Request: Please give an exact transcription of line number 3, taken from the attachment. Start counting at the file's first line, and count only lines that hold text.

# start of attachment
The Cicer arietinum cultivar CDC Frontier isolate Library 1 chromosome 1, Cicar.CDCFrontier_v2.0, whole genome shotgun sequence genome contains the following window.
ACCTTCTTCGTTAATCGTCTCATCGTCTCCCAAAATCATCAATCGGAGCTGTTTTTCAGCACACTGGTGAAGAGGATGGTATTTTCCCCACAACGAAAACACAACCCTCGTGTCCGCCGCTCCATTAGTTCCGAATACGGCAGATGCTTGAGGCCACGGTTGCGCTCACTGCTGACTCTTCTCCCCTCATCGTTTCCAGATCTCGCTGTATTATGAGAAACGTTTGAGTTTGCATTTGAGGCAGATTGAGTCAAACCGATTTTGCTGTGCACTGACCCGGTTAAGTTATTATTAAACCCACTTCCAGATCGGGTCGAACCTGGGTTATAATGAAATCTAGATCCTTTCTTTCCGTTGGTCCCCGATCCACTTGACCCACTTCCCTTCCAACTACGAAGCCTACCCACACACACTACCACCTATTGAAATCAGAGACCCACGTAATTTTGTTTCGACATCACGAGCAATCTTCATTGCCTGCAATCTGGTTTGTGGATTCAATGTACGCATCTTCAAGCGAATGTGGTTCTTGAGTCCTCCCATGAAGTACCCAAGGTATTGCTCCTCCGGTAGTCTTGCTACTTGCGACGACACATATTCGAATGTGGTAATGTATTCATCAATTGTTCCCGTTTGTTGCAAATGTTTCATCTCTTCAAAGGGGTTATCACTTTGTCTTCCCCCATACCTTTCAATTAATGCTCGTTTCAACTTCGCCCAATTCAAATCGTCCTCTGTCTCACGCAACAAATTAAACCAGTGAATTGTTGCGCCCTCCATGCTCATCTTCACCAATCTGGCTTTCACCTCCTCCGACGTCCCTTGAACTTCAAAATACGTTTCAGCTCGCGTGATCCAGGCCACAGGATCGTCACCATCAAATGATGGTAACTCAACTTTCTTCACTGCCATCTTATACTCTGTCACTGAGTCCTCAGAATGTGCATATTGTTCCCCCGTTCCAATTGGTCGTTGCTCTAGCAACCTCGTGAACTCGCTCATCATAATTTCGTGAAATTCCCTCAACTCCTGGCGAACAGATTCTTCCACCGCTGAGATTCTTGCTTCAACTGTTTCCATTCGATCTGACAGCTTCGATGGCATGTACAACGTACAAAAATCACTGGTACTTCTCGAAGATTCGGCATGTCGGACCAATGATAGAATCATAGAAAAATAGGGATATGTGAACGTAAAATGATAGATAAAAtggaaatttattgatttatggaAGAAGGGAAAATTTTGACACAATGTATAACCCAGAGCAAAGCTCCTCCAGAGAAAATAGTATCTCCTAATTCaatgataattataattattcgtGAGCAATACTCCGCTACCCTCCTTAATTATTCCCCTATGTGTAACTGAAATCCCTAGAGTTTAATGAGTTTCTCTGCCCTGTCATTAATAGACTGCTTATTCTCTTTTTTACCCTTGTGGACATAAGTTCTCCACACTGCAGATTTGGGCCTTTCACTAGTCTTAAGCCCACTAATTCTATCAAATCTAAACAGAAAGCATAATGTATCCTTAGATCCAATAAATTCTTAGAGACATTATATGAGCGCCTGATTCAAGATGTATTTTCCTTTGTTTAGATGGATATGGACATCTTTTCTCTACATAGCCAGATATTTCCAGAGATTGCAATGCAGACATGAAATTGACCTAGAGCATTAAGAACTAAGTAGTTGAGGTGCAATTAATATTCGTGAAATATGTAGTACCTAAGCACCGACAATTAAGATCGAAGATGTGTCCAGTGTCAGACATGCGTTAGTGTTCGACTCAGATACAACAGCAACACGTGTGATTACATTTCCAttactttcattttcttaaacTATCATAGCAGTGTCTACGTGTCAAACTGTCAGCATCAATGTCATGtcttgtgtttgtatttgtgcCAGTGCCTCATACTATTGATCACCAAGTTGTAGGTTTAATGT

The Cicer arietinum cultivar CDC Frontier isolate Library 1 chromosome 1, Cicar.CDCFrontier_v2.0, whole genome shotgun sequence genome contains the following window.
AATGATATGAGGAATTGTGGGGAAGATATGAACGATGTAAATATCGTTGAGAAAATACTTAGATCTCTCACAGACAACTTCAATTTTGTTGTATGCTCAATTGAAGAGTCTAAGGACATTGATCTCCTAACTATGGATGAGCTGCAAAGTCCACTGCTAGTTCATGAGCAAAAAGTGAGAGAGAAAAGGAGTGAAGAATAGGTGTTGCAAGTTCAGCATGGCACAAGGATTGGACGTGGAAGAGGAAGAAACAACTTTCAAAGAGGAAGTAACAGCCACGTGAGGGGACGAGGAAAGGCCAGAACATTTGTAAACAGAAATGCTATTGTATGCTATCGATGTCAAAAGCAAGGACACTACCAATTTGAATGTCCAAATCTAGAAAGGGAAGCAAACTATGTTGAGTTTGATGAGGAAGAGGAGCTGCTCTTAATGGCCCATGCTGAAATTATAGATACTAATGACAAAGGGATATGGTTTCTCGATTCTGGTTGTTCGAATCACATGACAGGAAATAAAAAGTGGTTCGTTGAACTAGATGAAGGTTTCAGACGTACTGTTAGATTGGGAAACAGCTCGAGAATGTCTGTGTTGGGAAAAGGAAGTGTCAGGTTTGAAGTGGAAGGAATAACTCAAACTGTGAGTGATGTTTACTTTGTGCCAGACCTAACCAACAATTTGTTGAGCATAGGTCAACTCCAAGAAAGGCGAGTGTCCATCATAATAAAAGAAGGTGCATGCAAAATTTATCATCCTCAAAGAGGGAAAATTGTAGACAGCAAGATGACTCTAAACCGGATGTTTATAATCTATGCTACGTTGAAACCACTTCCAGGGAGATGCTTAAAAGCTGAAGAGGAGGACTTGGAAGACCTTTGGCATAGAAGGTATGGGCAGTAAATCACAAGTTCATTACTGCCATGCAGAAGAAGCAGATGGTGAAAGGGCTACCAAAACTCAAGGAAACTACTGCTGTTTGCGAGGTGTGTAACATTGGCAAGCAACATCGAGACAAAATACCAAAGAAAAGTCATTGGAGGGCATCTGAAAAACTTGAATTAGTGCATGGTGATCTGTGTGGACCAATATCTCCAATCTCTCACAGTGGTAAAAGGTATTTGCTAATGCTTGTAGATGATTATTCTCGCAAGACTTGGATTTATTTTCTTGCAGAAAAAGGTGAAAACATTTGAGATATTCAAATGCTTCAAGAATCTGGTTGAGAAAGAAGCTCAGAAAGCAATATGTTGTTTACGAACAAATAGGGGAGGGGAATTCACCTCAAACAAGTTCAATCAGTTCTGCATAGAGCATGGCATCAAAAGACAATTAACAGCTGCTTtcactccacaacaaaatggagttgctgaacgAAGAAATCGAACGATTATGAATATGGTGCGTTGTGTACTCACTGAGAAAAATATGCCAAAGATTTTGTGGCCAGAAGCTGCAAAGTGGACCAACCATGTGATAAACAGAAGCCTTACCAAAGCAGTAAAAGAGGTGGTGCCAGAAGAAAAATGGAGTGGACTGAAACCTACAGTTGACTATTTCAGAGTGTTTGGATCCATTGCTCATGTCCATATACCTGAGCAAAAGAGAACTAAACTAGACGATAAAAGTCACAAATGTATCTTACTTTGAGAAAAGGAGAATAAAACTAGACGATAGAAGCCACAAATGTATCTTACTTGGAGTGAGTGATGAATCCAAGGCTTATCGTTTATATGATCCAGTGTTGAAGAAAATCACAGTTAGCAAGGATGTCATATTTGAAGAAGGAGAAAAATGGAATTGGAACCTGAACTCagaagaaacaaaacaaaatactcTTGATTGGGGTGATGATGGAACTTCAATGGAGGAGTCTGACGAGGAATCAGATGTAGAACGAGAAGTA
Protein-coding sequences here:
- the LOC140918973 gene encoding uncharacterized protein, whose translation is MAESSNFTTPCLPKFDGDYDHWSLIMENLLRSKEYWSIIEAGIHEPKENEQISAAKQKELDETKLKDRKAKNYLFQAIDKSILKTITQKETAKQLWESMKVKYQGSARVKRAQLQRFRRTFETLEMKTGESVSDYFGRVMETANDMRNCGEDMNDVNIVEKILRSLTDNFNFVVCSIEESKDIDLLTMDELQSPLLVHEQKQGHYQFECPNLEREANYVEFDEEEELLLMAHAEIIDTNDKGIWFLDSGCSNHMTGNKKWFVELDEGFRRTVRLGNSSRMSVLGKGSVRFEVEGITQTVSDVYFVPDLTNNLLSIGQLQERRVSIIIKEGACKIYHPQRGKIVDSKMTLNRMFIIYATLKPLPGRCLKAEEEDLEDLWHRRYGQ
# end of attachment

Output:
The Cicer arietinum cultivar CDC Frontier isolate Library 1 chromosome 1, Cicar.CDCFrontier_v2.0, whole genome shotgun sequence genome contains the following window.